SCOTUS Reimposes National Stay on Enforcement of OSHA's COVID-19 ETS
On January 13, 2021, the U.S. Supreme Court (the court), in a per curiam decision, stayed enforcement of the COVID-19 Vaccination and Testing Emergency Temporary Standard (the ETS) by the Occupational Safety and Health Administration (OSHA). The Sixth Circuit Court of Appeals now will determine the merits of the challenges to the ETS. The ETS, which would affect roughly 84 million workers, generally mandated that employers with at least 100 employees require their employees to be fully vaccinated or submit to weekly testing and masking in the workplace.
Foundationally, emergency temporary standards are exceptions to the ordinary notice-and-comment procedures required for OSHA to promulgate an occupational safety and health standard. The court noted that emergency temporary standards are permissible only in the narrowest of circumstances, with the Secretary of Labor (the Secretary) required to show: (1) "that employees are exposed to grave danger from exposure to substances or agents determined to be toxic or physically harmful or from new hazards," and (2) that the "emergency standard is necessary to protect employees from such danger."
OSHA is an agency created by statute and thus only possesses the authority provided by Congress, which is expected "to speak clearly when authorizing an agency to exercise powers of vast economic and political significance." The court noted it would be difficult to dispute the broad economic and societal impact of the ETS. The court found the Occupational Safety and Health Act (the Act) did not authorize the Secretary's promulgation of the ETS and reasoned that the Act empowers the Secretary only to set workplace safety standards, not broad public health measures. The court held that although COVID-19 is a universal risk occurring in many workplaces, similar to crime or other communicable diseases, it is not an occupational hazard in most workplaces. The court reasoned that permitting OSHA to regulate the hazards of daily life—merely because most Americans have jobs and face the same risks while on the clock—would significantly expand OSHA's regulatory authority without clear congressional authorization.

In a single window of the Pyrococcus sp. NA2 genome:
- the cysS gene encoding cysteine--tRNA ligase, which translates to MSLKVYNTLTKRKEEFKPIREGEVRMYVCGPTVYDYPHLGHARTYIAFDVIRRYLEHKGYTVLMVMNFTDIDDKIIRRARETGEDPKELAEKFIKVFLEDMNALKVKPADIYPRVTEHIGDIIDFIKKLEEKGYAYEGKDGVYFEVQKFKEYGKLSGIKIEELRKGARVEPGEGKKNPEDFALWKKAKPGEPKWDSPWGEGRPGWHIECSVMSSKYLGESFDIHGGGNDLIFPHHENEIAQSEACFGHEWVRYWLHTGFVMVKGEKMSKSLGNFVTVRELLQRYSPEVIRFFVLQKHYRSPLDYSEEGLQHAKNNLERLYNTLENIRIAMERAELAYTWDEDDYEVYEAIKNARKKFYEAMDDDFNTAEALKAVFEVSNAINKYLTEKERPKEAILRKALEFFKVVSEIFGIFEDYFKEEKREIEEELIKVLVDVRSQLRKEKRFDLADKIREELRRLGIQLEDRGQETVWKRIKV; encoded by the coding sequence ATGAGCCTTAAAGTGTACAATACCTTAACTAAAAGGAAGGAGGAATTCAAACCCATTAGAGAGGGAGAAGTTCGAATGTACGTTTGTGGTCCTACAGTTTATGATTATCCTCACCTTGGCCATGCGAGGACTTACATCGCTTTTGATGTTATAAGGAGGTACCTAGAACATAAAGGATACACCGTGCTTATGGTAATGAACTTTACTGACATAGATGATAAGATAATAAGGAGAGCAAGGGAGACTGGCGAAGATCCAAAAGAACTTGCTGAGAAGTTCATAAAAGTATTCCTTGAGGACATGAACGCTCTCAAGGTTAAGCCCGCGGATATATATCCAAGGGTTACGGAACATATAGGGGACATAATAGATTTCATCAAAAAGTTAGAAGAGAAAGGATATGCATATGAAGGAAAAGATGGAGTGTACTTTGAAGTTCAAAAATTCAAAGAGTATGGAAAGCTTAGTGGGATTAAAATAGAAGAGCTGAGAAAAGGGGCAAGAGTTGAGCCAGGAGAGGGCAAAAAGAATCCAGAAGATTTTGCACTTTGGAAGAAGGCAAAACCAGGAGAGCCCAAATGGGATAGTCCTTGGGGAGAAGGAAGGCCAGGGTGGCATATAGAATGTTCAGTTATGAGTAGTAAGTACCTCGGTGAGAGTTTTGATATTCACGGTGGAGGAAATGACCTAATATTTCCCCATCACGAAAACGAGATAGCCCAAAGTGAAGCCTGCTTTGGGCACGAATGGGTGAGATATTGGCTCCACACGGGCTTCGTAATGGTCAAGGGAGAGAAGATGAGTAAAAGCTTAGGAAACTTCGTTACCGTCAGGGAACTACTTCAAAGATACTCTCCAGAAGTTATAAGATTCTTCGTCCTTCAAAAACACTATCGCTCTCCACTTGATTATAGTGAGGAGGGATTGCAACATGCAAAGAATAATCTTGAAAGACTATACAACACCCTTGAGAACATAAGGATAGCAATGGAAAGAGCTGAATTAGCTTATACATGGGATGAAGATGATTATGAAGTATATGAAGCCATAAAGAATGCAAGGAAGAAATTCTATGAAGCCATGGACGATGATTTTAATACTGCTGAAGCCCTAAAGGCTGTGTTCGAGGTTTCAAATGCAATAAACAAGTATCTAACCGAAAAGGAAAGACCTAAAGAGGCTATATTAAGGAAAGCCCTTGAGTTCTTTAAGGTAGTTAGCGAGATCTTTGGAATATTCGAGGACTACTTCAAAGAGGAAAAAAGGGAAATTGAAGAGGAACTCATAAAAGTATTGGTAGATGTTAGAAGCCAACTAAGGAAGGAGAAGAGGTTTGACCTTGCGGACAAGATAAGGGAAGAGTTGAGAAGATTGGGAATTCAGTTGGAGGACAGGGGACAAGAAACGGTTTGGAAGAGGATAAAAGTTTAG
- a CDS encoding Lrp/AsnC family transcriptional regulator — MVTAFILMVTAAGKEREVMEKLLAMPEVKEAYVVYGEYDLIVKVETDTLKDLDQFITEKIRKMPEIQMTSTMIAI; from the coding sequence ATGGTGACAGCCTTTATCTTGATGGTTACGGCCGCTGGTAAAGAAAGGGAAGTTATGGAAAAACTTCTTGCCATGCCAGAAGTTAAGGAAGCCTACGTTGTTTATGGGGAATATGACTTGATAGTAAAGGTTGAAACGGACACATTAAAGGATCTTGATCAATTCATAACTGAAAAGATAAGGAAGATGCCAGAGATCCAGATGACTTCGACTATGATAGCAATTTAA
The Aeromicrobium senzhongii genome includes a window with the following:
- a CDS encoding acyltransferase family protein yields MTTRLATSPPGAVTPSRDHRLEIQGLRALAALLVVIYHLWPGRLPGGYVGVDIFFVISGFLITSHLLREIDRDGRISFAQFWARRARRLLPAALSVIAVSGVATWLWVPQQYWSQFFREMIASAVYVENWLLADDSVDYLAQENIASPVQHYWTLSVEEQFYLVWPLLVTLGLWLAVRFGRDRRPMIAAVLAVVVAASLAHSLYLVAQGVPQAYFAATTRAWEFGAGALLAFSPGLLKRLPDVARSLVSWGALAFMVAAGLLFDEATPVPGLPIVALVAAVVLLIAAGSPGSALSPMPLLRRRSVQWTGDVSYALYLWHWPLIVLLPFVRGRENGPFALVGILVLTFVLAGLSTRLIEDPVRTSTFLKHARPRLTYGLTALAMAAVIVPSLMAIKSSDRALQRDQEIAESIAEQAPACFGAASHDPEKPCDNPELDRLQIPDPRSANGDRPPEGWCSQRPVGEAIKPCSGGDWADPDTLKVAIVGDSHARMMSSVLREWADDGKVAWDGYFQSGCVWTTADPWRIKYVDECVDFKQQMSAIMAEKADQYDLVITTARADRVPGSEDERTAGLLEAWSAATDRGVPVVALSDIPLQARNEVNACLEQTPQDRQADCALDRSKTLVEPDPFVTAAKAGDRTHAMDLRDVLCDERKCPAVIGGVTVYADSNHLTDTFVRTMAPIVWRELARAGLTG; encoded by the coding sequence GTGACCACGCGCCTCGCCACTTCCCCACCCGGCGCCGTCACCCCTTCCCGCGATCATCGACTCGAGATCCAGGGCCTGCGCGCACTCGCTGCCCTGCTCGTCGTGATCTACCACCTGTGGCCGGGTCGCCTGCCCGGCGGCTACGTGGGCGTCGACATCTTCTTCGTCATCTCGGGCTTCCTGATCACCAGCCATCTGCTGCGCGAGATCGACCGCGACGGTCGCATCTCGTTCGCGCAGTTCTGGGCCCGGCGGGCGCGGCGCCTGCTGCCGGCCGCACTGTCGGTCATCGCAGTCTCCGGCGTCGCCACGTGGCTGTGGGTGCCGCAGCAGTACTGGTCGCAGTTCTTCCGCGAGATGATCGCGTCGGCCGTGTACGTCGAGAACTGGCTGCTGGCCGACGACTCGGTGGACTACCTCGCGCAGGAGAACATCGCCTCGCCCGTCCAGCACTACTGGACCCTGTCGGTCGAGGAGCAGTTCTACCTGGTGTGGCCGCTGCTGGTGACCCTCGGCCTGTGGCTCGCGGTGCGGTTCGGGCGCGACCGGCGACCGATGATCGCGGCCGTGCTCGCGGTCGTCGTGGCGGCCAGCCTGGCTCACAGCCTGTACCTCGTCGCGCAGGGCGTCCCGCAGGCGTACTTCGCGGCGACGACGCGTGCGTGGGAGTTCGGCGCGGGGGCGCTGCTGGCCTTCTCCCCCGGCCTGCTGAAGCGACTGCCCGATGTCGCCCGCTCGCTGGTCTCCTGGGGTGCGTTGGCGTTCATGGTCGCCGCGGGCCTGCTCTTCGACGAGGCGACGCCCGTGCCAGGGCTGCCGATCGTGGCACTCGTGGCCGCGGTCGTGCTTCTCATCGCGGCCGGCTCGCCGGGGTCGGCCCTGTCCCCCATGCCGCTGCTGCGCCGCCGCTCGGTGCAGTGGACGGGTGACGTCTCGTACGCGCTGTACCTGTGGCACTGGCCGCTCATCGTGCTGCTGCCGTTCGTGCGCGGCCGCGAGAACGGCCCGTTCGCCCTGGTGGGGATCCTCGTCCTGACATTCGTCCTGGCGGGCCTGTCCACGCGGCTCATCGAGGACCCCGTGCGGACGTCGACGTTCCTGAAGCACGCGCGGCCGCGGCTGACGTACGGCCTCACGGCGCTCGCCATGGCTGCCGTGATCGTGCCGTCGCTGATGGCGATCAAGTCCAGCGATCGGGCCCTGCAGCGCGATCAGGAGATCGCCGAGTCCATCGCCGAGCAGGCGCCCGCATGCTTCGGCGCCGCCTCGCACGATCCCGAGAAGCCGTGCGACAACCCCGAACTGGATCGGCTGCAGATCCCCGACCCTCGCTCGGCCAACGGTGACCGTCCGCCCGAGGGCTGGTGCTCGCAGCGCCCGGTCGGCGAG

The court left the door open for OSHA to regulate occupation-specific risks where COVID-19 poses a special danger because of the particular features of an employee's job or workplace. OSHA's current approach, the court reasoned, failed to account for the crucial distinction between occupational risk and risk more generally.
In light of the above, the court ruled that the challenges to the ETS are likely to succeed on the merits of their argument that the Secretary, acting through OSHA, lacked the authority to impose the ETS. The court thus reinstated the stay. As a result of the decision, OSHA cannot enforce the ETS unless and until there is a final ruling that OSHA indeed possessed the requisite authority to impose the ETS. Despite the stay on the ETS, private employers still may implement vaccine mandates and/or testing requirements, should they determine it is appropriate in their situation.
The decision raises interesting questions regarding the enforceability of state and local laws and ordinances which may have been contrary to the requirements of the ETS. The ETS itself has not been struck down; rather, only enforcement has been stayed. Employers should consult with their Hinshaw attorneys in assessing the impact of the decision on the state and local regulation.